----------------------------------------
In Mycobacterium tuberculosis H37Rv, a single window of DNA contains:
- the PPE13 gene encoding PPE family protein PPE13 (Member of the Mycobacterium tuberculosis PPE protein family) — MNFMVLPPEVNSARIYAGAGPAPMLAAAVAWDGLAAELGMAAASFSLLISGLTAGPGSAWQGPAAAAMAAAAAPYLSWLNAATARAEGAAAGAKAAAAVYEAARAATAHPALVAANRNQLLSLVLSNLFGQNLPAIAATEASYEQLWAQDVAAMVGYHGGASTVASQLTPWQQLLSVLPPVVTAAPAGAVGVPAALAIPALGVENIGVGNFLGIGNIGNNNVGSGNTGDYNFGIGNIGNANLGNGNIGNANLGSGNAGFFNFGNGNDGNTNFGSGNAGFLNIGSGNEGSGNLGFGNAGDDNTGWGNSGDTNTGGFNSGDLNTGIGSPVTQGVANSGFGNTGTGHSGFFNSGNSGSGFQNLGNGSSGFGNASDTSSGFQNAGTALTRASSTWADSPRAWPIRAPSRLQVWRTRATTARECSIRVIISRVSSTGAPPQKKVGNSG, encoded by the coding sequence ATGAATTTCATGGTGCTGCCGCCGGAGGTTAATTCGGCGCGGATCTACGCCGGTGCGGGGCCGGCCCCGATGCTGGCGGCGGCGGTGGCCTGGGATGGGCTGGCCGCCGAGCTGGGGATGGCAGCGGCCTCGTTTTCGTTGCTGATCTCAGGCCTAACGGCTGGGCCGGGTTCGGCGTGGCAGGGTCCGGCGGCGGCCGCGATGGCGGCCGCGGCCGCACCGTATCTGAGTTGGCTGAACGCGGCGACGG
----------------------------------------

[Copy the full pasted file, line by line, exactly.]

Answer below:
In Mycobacterium tuberculosis H37Rv, a single window of DNA contains:
- the PPE13 gene encoding PPE family protein PPE13 (Member of the Mycobacterium tuberculosis PPE protein family) — MNFMVLPPEVNSARIYAGAGPAPMLAAAVAWDGLAAELGMAAASFSLLISGLTAGPGSAWQGPAAAAMAAAAAPYLSWLNAATARAEGAAAGAKAAAAVYEAARAATAHPALVAANRNQLLSLVLSNLFGQNLPAIAATEASYEQLWAQDVAAMVGYHGGASTVASQLTPWQQLLSVLPPVVTAAPAGAVGVPAALAIPALGVENIGVGNFLGIGNIGNNNVGSGNTGDYNFGIGNIGNANLGNGNIGNANLGSGNAGFFNFGNGNDGNTNFGSGNAGFLNIGSGNEGSGNLGFGNAGDDNTGWGNSGDTNTGGFNSGDLNTGIGSPVTQGVANSGFGNTGTGHSGFFNSGNSGSGFQNLGNGSSGFGNASDTSSGFQNAGTALTRASSTWADSPRAWPIRAPSRLQVWRTRATTARECSIRVIISRVSSTGAPPQKKVGNSG, encoded by the coding sequence ATGAATTTCATGGTGCTGCCGCCGGAGGTTAATTCGGCGCGGATCTACGCCGGTGCGGGGCCGGCCCCGATGCTGGCGGCGGCGGTGGCCTGGGATGGGCTGGCCGCCGAGCTGGGGATGGCAGCGGCCTCGTTTTCGTTGCTGATCTCAGGCCTAACGGCTGGGCCGGGTTCGGCGTGGCAGGGTCCGGCGGCGGCCGCGATGGCGGCCGCGGCCGCACCGTATCTGAGTTGGCTGAACGCGGCGACGG